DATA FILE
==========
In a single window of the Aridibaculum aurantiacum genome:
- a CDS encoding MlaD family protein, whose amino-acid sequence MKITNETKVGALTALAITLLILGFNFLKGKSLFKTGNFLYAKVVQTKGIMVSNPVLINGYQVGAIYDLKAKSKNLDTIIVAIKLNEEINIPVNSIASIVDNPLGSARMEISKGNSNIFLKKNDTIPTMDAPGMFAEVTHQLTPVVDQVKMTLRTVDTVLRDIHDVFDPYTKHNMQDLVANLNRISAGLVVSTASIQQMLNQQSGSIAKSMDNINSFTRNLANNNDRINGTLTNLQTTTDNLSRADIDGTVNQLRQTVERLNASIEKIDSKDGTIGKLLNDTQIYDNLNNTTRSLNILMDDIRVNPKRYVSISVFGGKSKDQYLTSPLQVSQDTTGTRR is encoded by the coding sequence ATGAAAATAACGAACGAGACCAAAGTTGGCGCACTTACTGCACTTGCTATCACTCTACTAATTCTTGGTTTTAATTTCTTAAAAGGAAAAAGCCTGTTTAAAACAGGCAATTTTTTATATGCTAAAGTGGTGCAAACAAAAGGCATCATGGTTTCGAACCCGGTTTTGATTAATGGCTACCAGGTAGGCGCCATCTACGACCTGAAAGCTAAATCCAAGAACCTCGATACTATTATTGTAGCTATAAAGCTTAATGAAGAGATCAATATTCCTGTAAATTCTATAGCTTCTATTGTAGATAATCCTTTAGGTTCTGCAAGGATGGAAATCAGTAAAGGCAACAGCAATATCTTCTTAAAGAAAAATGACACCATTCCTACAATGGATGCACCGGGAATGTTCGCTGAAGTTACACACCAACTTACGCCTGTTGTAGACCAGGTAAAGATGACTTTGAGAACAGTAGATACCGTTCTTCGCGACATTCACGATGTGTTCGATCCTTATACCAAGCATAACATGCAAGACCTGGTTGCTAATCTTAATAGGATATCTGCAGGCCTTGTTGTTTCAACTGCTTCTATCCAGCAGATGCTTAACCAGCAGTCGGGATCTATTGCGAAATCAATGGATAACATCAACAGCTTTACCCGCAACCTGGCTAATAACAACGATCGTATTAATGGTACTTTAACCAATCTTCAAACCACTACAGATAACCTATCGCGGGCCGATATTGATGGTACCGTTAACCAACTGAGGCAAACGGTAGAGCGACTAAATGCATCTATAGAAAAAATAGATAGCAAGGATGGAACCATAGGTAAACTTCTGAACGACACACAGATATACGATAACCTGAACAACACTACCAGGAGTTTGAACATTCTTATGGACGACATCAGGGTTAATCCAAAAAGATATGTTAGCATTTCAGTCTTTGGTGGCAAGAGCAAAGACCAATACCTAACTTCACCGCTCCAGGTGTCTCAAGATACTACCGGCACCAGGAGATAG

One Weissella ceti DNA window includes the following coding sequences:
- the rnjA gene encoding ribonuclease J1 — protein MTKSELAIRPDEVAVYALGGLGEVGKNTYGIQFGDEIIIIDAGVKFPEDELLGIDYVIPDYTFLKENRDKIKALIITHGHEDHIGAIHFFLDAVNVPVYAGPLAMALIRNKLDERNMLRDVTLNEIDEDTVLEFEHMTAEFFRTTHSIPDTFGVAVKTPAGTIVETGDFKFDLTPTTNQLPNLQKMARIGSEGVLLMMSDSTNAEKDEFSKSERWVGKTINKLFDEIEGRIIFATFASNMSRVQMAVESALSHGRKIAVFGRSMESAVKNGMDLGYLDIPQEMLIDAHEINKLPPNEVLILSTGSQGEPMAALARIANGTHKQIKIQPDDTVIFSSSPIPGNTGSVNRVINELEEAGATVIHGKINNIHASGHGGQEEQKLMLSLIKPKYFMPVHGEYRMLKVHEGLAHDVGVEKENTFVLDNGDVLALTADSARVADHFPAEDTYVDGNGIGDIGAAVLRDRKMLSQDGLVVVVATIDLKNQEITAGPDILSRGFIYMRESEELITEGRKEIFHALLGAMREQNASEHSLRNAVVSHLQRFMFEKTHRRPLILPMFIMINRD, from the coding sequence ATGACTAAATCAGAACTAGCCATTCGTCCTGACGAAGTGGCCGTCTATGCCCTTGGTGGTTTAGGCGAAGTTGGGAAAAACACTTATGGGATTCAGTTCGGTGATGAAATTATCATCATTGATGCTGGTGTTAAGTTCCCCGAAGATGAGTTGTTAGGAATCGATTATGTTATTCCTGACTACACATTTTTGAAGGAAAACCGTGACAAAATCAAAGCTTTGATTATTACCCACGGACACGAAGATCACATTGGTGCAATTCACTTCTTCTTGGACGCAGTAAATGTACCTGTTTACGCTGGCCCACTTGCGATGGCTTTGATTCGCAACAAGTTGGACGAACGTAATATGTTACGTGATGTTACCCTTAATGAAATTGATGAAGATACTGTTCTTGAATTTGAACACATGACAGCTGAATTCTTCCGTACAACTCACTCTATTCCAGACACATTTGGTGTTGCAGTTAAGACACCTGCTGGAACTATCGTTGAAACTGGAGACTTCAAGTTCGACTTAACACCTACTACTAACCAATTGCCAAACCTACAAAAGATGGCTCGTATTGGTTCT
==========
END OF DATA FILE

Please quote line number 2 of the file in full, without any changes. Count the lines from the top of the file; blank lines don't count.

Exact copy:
- a CDS encoding MlaD family protein, whose amino-acid sequence MKITNETKVGALTALAITLLILGFNFLKGKSLFKTGNFLYAKVVQTKGIMVSNPVLINGYQVGAIYDLKAKSKNLDTIIVAIKLNEEINIPVNSIASIVDNPLGSARMEISKGNSNIFLKKNDTIPTMDAPGMFAEVTHQLTPVVDQVKMTLRTVDTVLRDIHDVFDPYTKHNMQDLVANLNRISAGLVVSTASIQQMLNQQSGSIAKSMDNINSFTRNLANNNDRINGTLTNLQTTTDNLSRADIDGTVNQLRQTVERLNASIEKIDSKDGTIGKLLNDTQIYDNLNNTTRSLNILMDDIRVNPKRYVSISVFGGKSKDQYLTSPLQVSQDTTGTRR is encoded by the coding sequence ATGAAAATAACGAACGAGACCAAAGTTGGCGCACTTACTGCACTTGCTATCACTCTACTAATTCTTGGTTTTAATTTCTTAAAAGGAAAAAGCCTGTTTAAAACAGGCAATTTTTTATATGCTAAAGTGGTGCAAACAAAAGGCATCATGGTTTCGAACCCGGTTTTGATTAATGGCTACCAGGTAGGCGCCATCTACGACCTGAAAGCTAAATCCAAGAACCTCGATACTATTATTGTAGCTATAAAGCTTAATGAAGAGATCAATATTCCTGTAAATTCTATAGCTTCTATTGTAGATAATCCTTTAGGTTCTGCAAGGATGGAAATCAGTAAAGGCAACAGCAATATCTTCTTAAAGAAAAATGACACCATTCCTACAATGGATGCACCGGGAATGTTCGCTGAAGTTACACACCAACTTACGCCTGTTGTAGACCAGGTAAAGATGACTTTGAGAACAGTAGATACCGTTCTTCGCGACATTCACGATGTGTTCGATCCTTATACCAAGCATAACATGCAAGACCTGGTTGCTAATCTTAATAGGATATCTGCAGGCCTTGTTGTTTCAACTGCTTCTATCCAGCAGATGCTTAACCAGCAGTCGGGATCTATTGCGAAATCAATGGATAACATCAACAGCTTTACCCGCAACCTGGCTAATAACAACGATCGTATTAATGGTACTTTAACCAATCTTCAAACCACTACAGATAACCTATCGCGGGCCGATATTGATGGTACCGTTAACCAACTGAGGCAAACGGTAGAGCGACTAAATGCATCTATAGAAAAAATAGATAGCAAGGATGGAACCATAGGTAAACTTCTGAACGACACACAGATATACGATAACCTGAACAACACTACCAGGAGTTTGAACATTCTTATGGACGACATCAGGGTTAATCCAAAAAGATATGTTAGCATTTCAGTCTTTGGTGGCAAGAGCAAAGACCAATACCTAACTTCACCGCTCCAGGTGTCTCAAGATACTACCGGCACCAGGAGATAG